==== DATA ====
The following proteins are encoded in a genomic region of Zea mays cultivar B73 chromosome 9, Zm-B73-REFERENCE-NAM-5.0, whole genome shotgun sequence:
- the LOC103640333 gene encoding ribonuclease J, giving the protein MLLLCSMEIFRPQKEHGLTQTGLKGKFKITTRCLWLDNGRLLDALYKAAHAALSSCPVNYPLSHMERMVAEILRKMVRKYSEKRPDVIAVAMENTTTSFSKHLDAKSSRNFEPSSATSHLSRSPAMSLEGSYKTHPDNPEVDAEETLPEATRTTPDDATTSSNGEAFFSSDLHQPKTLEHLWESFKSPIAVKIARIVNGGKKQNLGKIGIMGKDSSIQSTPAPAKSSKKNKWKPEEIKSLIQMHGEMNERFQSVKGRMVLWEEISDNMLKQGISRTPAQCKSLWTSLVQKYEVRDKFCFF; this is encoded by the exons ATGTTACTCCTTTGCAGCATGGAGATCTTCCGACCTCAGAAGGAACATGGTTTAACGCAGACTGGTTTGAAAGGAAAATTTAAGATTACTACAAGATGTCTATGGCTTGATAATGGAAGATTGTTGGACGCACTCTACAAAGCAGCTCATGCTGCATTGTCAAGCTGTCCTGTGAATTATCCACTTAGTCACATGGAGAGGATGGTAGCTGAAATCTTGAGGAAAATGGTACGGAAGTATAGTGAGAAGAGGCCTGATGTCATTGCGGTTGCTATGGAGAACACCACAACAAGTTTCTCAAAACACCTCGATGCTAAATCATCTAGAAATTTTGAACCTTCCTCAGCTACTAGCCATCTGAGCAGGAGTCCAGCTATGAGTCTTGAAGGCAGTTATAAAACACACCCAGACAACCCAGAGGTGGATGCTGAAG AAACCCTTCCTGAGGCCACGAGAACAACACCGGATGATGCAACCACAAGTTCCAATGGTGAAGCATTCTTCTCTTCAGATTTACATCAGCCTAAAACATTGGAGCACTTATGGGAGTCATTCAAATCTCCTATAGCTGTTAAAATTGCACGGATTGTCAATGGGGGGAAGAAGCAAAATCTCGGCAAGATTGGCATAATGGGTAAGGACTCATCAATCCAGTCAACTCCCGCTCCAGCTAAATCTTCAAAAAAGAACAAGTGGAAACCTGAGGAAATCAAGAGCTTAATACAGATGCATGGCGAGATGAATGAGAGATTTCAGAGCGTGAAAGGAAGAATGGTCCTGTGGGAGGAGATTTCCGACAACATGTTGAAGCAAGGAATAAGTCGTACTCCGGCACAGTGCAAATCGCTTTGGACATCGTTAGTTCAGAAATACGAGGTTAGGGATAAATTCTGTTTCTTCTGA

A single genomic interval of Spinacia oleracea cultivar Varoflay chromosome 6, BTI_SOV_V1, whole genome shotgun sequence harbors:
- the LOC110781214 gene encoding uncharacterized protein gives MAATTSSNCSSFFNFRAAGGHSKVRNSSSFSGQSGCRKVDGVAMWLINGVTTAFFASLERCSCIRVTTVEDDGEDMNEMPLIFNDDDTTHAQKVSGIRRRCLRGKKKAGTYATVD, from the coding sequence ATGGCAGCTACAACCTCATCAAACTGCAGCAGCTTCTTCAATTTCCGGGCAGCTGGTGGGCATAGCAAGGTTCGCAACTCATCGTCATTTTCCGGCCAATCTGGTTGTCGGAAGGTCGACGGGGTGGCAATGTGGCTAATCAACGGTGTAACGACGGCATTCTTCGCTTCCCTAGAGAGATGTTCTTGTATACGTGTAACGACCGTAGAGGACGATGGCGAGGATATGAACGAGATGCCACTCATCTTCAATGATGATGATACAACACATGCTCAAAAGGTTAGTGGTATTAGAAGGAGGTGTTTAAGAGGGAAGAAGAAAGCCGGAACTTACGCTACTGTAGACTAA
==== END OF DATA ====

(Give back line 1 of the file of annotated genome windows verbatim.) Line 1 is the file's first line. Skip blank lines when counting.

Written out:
The following proteins are encoded in a genomic region of Zea mays cultivar B73 chromosome 9, Zm-B73-REFERENCE-NAM-5.0, whole genome shotgun sequence: